Volkanovski may have been the first Australian-born UFC champion but Whittaker was the first Australian to wear the promotion's belt after he defeated Yoel Romero in 2018. It has not, however, been smooth sailing for the New Zealand-born middleweight since. Such was the brutality of that split decision win over Romero, Whittaker did not book a title defence until February of this year. And then, on the eve of his fight with Kelvin Gastelum, Whittaker was forced to withdraw due to a hernia injury. He at last took to the Octagon in a blockbuster trans-Tasman showdown with Israel Adesanya in October but that ended in a second-round knockout defeat. A slider in the rankings through 2019, he will begin the path to redemption in 2020.
15. Dylan Alcott
Our first and only Paralympian in the 2019 list, Alcott has transcended his sport of wheelchair tennis, to become a media star and a high profile advocate for equality, not just in sport, but in Australian life. Alcott, a Paralympic silver medalist in wheelchair basketball from London 2012, returned to wheelchair tennis in 2014 and has swept all before him. 9 Grand Slam titles, and 2 golds from Rio 2016 have cemented his status as the worlds premier wheelchair tennis star. Away from the court Alcott has been a regular across radio and television, co-hosting local AFL shows, general radio and the ABC coverage of the 2018 Invictus Games.
14. Adam Scott
Australia's highest ranked golfer, Adam Scott continues to challenge on the game's biggest stage but remains in the midst of a frustrating three-year winless run. The Queenslander is, however, infinitely more visible back at home than fellow major winner Jason Day and is teeing it up at the Australian PGA on the Gold Coast right now. Scott was the senior member of the International Presidents Cup team that went agonisingly close to ending the United States' stronghold on the event at Royal Melbourne last week. Scott's 2019 season otherwise featured two second-place finishes among nine top 10s and a touch over $4m.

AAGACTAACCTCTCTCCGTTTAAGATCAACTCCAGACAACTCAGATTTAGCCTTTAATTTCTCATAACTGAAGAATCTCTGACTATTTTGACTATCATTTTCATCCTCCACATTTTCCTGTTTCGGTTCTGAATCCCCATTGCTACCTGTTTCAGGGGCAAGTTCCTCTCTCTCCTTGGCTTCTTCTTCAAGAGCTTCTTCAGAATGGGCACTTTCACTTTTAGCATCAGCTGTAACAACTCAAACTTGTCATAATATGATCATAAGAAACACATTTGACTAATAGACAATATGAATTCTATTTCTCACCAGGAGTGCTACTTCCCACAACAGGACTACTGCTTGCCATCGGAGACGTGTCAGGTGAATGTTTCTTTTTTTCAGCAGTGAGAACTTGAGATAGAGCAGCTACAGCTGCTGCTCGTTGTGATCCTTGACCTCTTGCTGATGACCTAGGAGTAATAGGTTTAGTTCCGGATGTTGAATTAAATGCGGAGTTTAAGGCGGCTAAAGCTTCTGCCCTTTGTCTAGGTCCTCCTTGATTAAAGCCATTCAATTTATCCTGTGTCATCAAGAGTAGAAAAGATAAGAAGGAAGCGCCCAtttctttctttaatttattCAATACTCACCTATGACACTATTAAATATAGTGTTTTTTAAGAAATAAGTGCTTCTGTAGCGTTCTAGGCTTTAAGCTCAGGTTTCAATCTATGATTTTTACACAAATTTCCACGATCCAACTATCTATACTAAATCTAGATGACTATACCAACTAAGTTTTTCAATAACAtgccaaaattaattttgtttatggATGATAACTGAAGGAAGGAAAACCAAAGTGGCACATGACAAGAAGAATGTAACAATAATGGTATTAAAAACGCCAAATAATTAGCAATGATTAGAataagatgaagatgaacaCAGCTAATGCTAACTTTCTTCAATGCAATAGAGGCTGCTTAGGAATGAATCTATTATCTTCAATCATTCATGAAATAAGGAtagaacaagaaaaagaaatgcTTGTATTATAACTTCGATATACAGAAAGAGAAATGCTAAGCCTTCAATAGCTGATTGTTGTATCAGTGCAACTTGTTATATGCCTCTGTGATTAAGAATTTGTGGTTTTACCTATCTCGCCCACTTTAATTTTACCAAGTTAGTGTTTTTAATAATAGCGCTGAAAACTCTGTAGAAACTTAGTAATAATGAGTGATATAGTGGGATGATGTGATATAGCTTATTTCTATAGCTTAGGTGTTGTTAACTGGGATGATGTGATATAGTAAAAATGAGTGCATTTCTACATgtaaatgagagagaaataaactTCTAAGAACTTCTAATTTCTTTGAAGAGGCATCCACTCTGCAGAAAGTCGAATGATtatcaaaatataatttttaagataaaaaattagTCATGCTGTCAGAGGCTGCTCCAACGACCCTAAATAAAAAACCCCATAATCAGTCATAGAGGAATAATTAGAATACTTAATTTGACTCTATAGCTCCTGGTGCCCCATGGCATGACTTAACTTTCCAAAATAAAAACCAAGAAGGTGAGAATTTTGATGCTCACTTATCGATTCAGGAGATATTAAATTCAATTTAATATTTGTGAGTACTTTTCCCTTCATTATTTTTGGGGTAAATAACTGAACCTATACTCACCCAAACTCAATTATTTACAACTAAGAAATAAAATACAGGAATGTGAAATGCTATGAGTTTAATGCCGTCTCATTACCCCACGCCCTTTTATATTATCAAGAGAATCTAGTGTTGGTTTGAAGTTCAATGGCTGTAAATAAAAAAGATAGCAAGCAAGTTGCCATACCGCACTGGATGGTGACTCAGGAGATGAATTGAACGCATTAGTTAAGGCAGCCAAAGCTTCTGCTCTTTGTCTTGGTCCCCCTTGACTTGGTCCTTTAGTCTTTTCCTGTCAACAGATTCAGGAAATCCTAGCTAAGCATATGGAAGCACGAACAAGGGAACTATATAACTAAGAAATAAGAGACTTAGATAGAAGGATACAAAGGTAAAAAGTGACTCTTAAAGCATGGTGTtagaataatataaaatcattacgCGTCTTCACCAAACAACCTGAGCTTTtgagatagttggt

13. Andrew Bogut
Even with the polarising Nick Kyrgios considered, is there a more brash and opinionated Australian sportsperson than Andrew Bogut? He never shies away from sharing an opinion, chirps back to trolls on Twitter, trolls others himself AND manages to walk the walk on the floor for the Sydney Kings. Bogut is still a mainstay in the Boomers' side, and as Golden State Warriors coach Steve Kerr will attest, still playing at an NBA level. You just think the former NBA No. 1 overall draft pick will be sticking around in the local league for some years to come.
12. Alexander Volkanovski